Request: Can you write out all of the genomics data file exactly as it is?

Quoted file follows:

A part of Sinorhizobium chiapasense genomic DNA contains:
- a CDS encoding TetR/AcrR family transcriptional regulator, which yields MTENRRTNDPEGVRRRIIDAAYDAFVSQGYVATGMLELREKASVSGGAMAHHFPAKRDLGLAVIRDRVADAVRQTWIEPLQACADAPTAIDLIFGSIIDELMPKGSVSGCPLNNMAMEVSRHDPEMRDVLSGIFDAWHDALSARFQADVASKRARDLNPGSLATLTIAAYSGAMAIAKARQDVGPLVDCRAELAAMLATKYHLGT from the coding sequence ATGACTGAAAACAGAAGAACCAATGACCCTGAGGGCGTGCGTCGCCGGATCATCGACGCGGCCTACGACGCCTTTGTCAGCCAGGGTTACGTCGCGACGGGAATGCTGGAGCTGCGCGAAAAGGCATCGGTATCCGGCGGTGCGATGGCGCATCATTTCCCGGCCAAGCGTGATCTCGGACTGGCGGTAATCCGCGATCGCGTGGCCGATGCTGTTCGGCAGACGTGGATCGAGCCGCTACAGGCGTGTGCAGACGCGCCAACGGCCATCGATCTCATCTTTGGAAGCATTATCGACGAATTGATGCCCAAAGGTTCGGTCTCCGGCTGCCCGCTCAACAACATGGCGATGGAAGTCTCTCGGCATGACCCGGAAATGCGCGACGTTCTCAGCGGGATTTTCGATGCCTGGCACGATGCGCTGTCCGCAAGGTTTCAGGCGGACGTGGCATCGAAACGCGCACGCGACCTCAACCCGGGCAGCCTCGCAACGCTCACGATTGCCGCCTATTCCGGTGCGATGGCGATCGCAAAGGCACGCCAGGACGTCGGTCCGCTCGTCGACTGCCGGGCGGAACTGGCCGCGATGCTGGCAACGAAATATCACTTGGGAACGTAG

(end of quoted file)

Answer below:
A part of Sinorhizobium chiapasense genomic DNA contains:
- a CDS encoding TetR/AcrR family transcriptional regulator, which yields MTENRRTNDPEGVRRRIIDAAYDAFVSQGYVATGMLELREKASVSGGAMAHHFPAKRDLGLAVIRDRVADAVRQTWIEPLQACADAPTAIDLIFGSIIDELMPKGSVSGCPLNNMAMEVSRHDPEMRDVLSGIFDAWHDALSARFQADVASKRARDLNPGSLATLTIAAYSGAMAIAKARQDVGPLVDCRAELAAMLATKYHLGT from the coding sequence ATGACTGAAAACAGAAGAACCAATGACCCTGAGGGCGTGCGTCGCCGGATCATCGACGCGGCCTACGACGCCTTTGTCAGCCAGGGTTACGTCGCGACGGGAATGCTGGAGCTGCGCGAAAAGGCATCGGTATCCGGCGGTGCGATGGCGCATCATTTCCCGGCCAAGCGTGATCTCGGACTGGCGGTAATCCGCGATCGCGTGGCCGATGCTGTTCGGCAGACGTGGATCGAGCCGCTACAGGCGTGTGCAGACGCGCCAACGGCCATCGATCTCATCTTTGGAAGCATTATCGACGAATTGATGCCCAAAGGTTCGGTCTCCGGCTGCCCGCTCAACAACATGGCGATGGAAGTCTCTCGGCATGACCCGGAAATGCGCGACGTTCTCAGCGGGATTTTCGATGCCTGGCACGATGCGCTGTCCGCAAGGTTTCAGGCGGACGTGGCATCGAAACGCGCACGCGACCTCAACCCGGGCAGCCTCGCAACGCTCACGATTGCCGCCTATTCCGGTGCGATGGCGATCGCAAAGGCACGCCAGGACGTCGGTCCGCTCGTCGACTGCCGGGCGGAACTGGCCGCGATGCTGGCAACGAAATATCACTTGGGAACGTAG